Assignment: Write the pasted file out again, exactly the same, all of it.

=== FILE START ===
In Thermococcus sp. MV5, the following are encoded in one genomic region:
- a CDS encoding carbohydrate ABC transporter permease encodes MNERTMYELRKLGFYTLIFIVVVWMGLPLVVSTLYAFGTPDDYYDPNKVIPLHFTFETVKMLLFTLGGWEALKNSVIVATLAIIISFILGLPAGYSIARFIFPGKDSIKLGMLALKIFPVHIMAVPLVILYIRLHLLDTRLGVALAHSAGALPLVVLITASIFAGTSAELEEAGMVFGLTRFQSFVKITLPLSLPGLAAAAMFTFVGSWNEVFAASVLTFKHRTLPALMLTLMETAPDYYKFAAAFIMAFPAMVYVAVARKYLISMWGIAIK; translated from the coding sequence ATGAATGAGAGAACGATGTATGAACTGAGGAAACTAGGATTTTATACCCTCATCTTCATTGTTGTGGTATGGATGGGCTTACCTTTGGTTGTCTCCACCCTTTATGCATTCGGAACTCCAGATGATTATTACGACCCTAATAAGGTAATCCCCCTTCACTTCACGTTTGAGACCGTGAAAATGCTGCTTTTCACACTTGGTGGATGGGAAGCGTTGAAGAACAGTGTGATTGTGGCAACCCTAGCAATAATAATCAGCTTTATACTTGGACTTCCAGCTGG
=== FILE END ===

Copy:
In Thermococcus sp. MV5, the following are encoded in one genomic region:
- a CDS encoding carbohydrate ABC transporter permease encodes MNERTMYELRKLGFYTLIFIVVVWMGLPLVVSTLYAFGTPDDYYDPNKVIPLHFTFETVKMLLFTLGGWEALKNSVIVATLAIIISFILGLPAGYSIARFIFPGKDSIKLGMLALKIFPVHIMAVPLVILYIRLHLLDTRLGVALAHSAGALPLVVLITASIFAGTSAELEEAGMVFGLTRFQSFVKITLPLSLPGLAAAAMFTFVGSWNEVFAASVLTFKHRTLPALMLTLMETAPDYYKFAAAFIMAFPAMVYVAVARKYLISMWGIAIK; translated from the coding sequence ATGAATGAGAGAACGATGTATGAACTGAGGAAACTAGGATTTTATACCCTCATCTTCATTGTTGTGGTATGGATGGGCTTACCTTTGGTTGTCTCCACCCTTTATGCATTCGGAACTCCAGATGATTATTACGACCCTAATAAGGTAATCCCCCTTCACTTCACGTTTGAGACCGTGAAAATGCTGCTTTTCACACTTGGTGGATGGGAAGCGTTGAAGAACAGTGTGATTGTGGCAACCCTAGCAATAATAATCAGCTTTATACTTGGACTTCCAGCTGG